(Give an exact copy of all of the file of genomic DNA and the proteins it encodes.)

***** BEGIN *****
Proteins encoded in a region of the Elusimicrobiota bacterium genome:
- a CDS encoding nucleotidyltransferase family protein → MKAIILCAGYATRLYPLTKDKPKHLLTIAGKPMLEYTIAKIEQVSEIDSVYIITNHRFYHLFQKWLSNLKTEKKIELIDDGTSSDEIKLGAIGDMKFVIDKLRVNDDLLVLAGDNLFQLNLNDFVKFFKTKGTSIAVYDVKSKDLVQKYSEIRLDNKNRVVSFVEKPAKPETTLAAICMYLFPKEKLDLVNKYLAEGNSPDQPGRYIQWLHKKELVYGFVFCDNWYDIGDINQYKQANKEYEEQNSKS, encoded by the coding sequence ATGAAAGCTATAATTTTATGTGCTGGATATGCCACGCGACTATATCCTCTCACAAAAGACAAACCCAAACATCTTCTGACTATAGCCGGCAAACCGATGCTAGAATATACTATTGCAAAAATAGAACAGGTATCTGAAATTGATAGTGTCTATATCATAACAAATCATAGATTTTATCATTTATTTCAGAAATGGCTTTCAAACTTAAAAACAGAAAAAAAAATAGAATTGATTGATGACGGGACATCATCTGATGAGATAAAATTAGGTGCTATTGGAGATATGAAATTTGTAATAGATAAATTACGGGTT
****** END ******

Proteins encoded in a region of the Elusimicrobiota bacterium genome:
- a CDS encoding nucleotidyltransferase family protein → MKAIILCAGYATRLYPLTKDKPKHLLTIAGKPMLEYTIAKIEQVSEIDSVYIITNHRFYHLFQKWLSNLKTEKKIELIDDGTSSDEIKLGAIGDMKFVIDKLRVNDDLLVLAGDNLFQLNLNDFVKFFKTKGTSIAVYDVKSKDLVQKYSEIRLDNKNRVVSFVEKPAKPETTLAAICMYLFPKEKLDLVNKYLAEGNSPDQPGRYIQWLHKKELVYGFVFCDNWYDIGDINQYKQANKEYEEQNSKS, encoded by the coding sequence ATGAAAGCTATAATTTTATGTGCTGGATATGCCACGCGACTATATCCTCTCACAAAAGACAAACCCAAACATCTTCTGACTATAGCCGGCAAACCGATGCTAGAATATACTATTGCAAAAATAGAACAGGTATCTGAAATTGATAGTGTCTATATCATAACAAATCATAGATTTTATCATTTATTTCAGAAATGGCTTTCAAACTTAAAAACAGAAAAAAAAATAGAATTGATTGATGACGGGACATCATCTGATGAGATAAAATTAGGTGCTATTGGAGATATGAAATTTGTAATAGATAAATTACGGGTT